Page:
The dream of owning a home one day seems to be inherent to the human experience; people from all over the globe work tirelessly to carve out their own little corner of the world. In Israel, such a desire is likely to stay in dreamland for the time being, following yet another steep increase in the Bank of Israel’s interest rate.
On Tuesday, the Bank of Israel (BOI) raised its interest rate by 0.75% to 2% in order to combat the country’s rising inflation, which recently exceeded 5%. The increase is the bank’s largest in 20 years, and while such a move is sure to affect many facets of Israel’s economy, experts have spoken up about the particularly significant impact this will have on the real estate market.
“The BOI has once again raised the interest rate at a sharper rate than prior forecasts, and thus given further foundation to the assumption that real estate has become a desirable product only for the rich,” said Doron Ariel, chairman of the National Banking and Finance Committee of the Israel Bar Association.
What should be expected?
Ariel pointed out that the interest rate increase will be reflected in an addition of up to thousands of shekels per month for mortgage holders and, in concert with the recent 17.8% increase in housing prices, will make it even more difficult for young couples to purchase real estate. “The move will … strengthen the trend of the increase in rents,” he noted.
“The BOI has once again raised the interest rate at a sharper rate than prior forecasts, and thus given a further foundation to the assumption that real estate has become a desirable product only for the rich,”Doron Ariel, chairman of the National Banking and Finance Committee of the Israel Bar Association
A huge factor in the increase in rent and housing prices around the country is due to a lack of available homes. “Without the State of Israel announcing the establishment of two new cities from scratch in the north and the south, each in advance for half a million inhabitants, and with state loans for the young couples who will buy there, the housing crisis will intensify and, in a few years, we will miss the current situation,” warned Ariel.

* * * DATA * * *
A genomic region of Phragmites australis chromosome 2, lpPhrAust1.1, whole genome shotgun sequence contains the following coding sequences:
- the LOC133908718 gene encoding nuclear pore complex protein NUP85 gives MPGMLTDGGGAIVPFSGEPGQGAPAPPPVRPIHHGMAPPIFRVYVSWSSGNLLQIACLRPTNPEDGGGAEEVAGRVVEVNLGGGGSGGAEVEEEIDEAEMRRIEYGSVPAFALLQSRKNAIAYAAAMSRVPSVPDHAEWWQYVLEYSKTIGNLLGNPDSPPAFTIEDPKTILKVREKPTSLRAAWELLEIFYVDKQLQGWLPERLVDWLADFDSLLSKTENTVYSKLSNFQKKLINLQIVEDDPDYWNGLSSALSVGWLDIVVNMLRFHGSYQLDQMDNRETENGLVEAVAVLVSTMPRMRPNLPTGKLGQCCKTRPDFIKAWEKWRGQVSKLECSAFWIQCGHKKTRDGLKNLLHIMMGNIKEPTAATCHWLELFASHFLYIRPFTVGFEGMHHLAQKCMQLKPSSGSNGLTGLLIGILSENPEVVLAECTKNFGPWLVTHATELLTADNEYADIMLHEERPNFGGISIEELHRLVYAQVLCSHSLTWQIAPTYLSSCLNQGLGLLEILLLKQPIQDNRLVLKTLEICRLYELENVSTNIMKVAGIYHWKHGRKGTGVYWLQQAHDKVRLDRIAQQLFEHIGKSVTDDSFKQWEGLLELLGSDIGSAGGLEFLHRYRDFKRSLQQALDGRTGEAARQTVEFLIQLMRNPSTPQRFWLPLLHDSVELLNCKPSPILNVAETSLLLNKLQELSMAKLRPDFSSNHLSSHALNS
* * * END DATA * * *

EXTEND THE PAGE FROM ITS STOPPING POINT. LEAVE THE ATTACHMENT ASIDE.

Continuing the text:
According to Yaron Spector, owner and CEO of Yaron Spector Real Estate Appraisal, the bank’s decision to raise its interest rate could shift demand from buying to renting. “The high interest rate will lead a significant portion of real estate buyers to look for alternatives, and push them into the rental market,” he said.
If true, this could lead to a steep raise in the already high cost of renting in Israel. “Buyers will tell themselves that instead of paying a mortgage of 7,000 shekels a month and risking an additional price increase later, they prefer to pay the same amount in rent – something that will lead to an increase in demand for rentals and an increase in rental prices,” explained Spector.
“If they still prefer to purchase an apartment, they’ll suffer a price increase of hundreds of shekels in their monthly mortgage repayments,” he concluded. “In that sense, the buyers are harmed no matter what their decision is – if they buy or if they rent.”